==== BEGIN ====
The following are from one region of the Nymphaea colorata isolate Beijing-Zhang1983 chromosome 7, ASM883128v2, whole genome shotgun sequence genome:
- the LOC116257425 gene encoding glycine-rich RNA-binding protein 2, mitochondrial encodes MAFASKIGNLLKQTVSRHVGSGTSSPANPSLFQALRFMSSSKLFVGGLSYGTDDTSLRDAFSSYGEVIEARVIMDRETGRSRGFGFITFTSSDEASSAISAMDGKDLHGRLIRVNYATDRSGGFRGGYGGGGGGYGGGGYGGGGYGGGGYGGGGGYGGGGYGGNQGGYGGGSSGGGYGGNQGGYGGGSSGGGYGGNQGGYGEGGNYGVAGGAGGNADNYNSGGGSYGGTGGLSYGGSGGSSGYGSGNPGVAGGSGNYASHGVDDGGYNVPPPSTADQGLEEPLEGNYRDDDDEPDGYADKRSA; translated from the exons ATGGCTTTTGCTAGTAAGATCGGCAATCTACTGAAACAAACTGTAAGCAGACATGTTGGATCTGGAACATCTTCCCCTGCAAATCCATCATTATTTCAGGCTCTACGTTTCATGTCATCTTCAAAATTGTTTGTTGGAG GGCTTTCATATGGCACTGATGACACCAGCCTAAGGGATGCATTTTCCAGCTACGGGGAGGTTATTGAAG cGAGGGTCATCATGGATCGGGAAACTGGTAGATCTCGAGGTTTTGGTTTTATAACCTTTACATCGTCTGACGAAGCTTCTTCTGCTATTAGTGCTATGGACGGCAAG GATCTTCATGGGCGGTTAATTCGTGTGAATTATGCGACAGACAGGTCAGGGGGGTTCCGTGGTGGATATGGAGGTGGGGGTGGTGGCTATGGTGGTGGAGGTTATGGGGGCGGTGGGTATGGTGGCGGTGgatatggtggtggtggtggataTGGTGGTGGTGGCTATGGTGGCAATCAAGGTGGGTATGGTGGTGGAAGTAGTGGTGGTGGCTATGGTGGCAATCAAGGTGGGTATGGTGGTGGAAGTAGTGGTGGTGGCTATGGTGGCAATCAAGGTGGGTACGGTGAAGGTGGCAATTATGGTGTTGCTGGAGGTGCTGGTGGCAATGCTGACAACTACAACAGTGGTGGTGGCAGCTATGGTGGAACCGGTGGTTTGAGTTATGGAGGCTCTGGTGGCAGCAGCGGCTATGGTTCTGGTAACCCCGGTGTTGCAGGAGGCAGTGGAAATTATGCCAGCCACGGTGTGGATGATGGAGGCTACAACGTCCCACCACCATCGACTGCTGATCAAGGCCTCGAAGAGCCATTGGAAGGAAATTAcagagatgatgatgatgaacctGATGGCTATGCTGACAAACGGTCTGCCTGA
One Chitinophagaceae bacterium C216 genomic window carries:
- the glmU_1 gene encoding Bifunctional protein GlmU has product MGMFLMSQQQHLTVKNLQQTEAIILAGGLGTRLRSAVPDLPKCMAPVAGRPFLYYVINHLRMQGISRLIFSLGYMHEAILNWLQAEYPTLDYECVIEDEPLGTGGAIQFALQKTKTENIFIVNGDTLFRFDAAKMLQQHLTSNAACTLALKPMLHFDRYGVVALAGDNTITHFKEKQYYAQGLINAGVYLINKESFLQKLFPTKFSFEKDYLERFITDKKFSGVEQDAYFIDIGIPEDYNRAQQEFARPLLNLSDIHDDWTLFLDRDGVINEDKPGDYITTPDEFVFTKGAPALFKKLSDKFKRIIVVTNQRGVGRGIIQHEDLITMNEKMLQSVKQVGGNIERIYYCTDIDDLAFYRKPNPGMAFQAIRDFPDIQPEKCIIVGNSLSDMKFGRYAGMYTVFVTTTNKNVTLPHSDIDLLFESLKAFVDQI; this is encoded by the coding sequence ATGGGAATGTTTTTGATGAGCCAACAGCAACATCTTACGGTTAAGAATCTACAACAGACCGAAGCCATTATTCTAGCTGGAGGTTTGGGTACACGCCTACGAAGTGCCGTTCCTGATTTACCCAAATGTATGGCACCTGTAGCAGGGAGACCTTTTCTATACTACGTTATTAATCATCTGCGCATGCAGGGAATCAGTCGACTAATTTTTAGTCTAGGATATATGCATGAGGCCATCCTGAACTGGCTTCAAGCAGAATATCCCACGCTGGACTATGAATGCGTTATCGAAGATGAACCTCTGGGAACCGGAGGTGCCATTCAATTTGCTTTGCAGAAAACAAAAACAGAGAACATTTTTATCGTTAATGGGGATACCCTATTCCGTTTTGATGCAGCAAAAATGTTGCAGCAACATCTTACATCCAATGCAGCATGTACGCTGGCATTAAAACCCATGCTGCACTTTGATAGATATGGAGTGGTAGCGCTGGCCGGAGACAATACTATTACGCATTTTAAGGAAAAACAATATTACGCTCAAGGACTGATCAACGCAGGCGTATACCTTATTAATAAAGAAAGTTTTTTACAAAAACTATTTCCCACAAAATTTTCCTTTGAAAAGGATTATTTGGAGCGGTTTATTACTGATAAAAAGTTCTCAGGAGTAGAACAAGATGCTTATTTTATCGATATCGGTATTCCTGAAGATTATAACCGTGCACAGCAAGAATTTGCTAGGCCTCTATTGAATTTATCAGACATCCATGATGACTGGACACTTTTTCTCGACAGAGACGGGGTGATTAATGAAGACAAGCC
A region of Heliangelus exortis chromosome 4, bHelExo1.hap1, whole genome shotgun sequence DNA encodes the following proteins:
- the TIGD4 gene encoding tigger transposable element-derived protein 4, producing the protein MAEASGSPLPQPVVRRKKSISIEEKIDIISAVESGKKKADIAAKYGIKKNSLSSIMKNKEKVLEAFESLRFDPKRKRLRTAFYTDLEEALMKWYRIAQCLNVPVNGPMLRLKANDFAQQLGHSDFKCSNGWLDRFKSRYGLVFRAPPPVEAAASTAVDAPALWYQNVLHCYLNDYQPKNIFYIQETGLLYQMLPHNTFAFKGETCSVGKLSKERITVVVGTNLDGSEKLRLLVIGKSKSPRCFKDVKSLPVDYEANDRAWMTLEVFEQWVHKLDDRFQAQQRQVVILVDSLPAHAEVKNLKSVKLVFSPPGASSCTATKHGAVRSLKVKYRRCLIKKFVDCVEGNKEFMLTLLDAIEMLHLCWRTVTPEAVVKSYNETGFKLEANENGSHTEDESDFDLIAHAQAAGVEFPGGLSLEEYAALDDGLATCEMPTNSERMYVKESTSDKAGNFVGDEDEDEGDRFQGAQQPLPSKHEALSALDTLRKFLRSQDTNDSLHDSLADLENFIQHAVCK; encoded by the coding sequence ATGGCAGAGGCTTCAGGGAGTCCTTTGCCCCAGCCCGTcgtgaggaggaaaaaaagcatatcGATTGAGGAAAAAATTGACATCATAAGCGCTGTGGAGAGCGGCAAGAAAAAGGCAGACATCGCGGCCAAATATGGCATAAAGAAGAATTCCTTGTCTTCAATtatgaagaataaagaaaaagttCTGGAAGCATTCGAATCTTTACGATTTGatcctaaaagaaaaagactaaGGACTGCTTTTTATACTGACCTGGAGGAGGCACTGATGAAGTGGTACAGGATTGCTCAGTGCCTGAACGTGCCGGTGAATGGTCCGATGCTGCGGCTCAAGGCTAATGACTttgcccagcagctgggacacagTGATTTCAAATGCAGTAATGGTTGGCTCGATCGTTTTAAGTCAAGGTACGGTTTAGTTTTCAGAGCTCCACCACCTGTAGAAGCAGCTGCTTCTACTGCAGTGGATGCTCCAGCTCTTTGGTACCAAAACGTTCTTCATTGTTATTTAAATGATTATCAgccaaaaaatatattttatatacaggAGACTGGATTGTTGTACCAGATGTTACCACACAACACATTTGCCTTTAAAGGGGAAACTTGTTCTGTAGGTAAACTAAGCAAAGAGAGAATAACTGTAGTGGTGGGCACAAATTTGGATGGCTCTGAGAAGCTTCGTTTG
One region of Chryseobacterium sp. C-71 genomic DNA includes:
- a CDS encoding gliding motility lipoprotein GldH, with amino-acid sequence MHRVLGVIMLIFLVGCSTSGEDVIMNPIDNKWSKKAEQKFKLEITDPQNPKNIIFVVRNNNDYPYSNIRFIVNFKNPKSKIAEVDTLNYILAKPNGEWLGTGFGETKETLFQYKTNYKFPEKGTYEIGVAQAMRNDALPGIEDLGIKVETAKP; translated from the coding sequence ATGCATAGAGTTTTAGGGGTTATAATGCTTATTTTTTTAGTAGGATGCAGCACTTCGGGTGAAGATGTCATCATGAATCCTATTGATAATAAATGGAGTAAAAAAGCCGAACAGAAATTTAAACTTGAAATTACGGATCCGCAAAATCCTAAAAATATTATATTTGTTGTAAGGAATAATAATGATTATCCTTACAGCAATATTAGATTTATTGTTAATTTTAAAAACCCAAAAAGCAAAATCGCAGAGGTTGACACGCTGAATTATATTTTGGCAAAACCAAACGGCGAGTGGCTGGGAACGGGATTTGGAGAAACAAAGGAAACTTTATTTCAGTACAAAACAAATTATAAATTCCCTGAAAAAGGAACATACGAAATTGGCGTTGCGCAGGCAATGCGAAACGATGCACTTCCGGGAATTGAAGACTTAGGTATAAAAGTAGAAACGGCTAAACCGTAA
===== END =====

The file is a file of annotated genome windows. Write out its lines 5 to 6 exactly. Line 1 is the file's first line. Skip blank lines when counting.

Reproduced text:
A region of Heliangelus exortis chromosome 4, bHelExo1.hap1, whole genome shotgun sequence DNA encodes the following proteins:
- the TIGD4 gene encoding tigger transposable element-derived protein 4, producing the protein MAEASGSPLPQPVVRRKKSISIEEKIDIISAVESGKKKADIAAKYGIKKNSLSSIMKNKEKVLEAFESLRFDPKRKRLRTAFYTDLEEALMKWYRIAQCLNVPVNGPMLRLKANDFAQQLGHSDFKCSNGWLDRFKSRYGLVFRAPPPVEAAASTAVDAPALWYQNVLHCYLNDYQPKNIFYIQETGLLYQMLPHNTFAFKGETCSVGKLSKERITVVVGTNLDGSEKLRLLVIGKSKSPRCFKDVKSLPVDYEANDRAWMTLEVFEQWVHKLDDRFQAQQRQVVILVDSLPAHAEVKNLKSVKLVFSPPGASSCTATKHGAVRSLKVKYRRCLIKKFVDCVEGNKEFMLTLLDAIEMLHLCWRTVTPEAVVKSYNETGFKLEANENGSHTEDESDFDLIAHAQAAGVEFPGGLSLEEYAALDDGLATCEMPTNSERMYVKESTSDKAGNFVGDEDEDEGDRFQGAQQPLPSKHEALSALDTLRKFLRSQDTNDSLHDSLADLENFIQHAVCK; encoded by the coding sequence ATGGCAGAGGCTTCAGGGAGTCCTTTGCCCCAGCCCGTcgtgaggaggaaaaaaagcatatcGATTGAGGAAAAAATTGACATCATAAGCGCTGTGGAGAGCGGCAAGAAAAAGGCAGACATCGCGGCCAAATATGGCATAAAGAAGAATTCCTTGTCTTCAATtatgaagaataaagaaaaagttCTGGAAGCATTCGAATCTTTACGATTTGatcctaaaagaaaaagactaaGGACTGCTTTTTATACTGACCTGGAGGAGGCACTGATGAAGTGGTACAGGATTGCTCAGTGCCTGAACGTGCCGGTGAATGGTCCGATGCTGCGGCTCAAGGCTAATGACTttgcccagcagctgggacacagTGATTTCAAATGCAGTAATGGTTGGCTCGATCGTTTTAAGTCAAGGTACGGTTTAGTTTTCAGAGCTCCACCACCTGTAGAAGCAGCTGCTTCTACTGCAGTGGATGCTCCAGCTCTTTGGTACCAAAACGTTCTTCATTGTTATTTAAATGATTATCAgccaaaaaatatattttatatacaggAGACTGGATTGTTGTACCAGATGTTACCACACAACACATTTGCCTTTAAAGGGGAAACTTGTTCTGTAGGTAAACTAAGCAAAGAGAGAATAACTGTAGTGGTGGGCACAAATTTGGATGGCTCTGAGAAGCTTCGTTTG